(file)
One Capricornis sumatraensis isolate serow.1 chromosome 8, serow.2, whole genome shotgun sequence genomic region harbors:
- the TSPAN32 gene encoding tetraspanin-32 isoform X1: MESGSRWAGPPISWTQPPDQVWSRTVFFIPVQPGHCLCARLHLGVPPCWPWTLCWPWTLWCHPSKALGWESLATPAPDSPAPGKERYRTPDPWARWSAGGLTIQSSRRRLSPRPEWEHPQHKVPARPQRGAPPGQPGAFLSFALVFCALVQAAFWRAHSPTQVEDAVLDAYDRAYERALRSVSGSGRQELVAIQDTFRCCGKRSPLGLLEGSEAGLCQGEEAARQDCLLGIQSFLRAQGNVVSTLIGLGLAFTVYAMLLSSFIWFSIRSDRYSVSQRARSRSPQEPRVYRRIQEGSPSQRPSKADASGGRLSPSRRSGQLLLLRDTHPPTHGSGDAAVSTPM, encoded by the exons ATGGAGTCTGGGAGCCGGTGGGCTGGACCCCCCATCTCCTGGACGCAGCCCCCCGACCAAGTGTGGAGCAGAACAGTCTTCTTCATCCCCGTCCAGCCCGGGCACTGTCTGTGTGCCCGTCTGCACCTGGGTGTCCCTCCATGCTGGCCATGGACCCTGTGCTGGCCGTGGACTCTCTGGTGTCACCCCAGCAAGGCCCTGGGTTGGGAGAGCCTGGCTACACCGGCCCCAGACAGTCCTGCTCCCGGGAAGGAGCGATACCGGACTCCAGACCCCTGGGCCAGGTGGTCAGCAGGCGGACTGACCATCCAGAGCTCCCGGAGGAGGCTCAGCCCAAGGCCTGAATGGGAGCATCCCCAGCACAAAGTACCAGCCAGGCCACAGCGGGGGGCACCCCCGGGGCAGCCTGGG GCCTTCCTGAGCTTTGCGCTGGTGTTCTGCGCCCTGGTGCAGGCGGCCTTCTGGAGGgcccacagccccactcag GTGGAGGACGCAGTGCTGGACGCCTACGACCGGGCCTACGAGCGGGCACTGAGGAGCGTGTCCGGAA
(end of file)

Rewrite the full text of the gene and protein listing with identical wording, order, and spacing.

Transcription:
One Capricornis sumatraensis isolate serow.1 chromosome 8, serow.2, whole genome shotgun sequence genomic region harbors:
- the TSPAN32 gene encoding tetraspanin-32 isoform X1: MESGSRWAGPPISWTQPPDQVWSRTVFFIPVQPGHCLCARLHLGVPPCWPWTLCWPWTLWCHPSKALGWESLATPAPDSPAPGKERYRTPDPWARWSAGGLTIQSSRRRLSPRPEWEHPQHKVPARPQRGAPPGQPGAFLSFALVFCALVQAAFWRAHSPTQVEDAVLDAYDRAYERALRSVSGSGRQELVAIQDTFRCCGKRSPLGLLEGSEAGLCQGEEAARQDCLLGIQSFLRAQGNVVSTLIGLGLAFTVYAMLLSSFIWFSIRSDRYSVSQRARSRSPQEPRVYRRIQEGSPSQRPSKADASGGRLSPSRRSGQLLLLRDTHPPTHGSGDAAVSTPM, encoded by the exons ATGGAGTCTGGGAGCCGGTGGGCTGGACCCCCCATCTCCTGGACGCAGCCCCCCGACCAAGTGTGGAGCAGAACAGTCTTCTTCATCCCCGTCCAGCCCGGGCACTGTCTGTGTGCCCGTCTGCACCTGGGTGTCCCTCCATGCTGGCCATGGACCCTGTGCTGGCCGTGGACTCTCTGGTGTCACCCCAGCAAGGCCCTGGGTTGGGAGAGCCTGGCTACACCGGCCCCAGACAGTCCTGCTCCCGGGAAGGAGCGATACCGGACTCCAGACCCCTGGGCCAGGTGGTCAGCAGGCGGACTGACCATCCAGAGCTCCCGGAGGAGGCTCAGCCCAAGGCCTGAATGGGAGCATCCCCAGCACAAAGTACCAGCCAGGCCACAGCGGGGGGCACCCCCGGGGCAGCCTGGG GCCTTCCTGAGCTTTGCGCTGGTGTTCTGCGCCCTGGTGCAGGCGGCCTTCTGGAGGgcccacagccccactcag GTGGAGGACGCAGTGCTGGACGCCTACGACCGGGCCTACGAGCGGGCACTGAGGAGCGTGTCCGGAA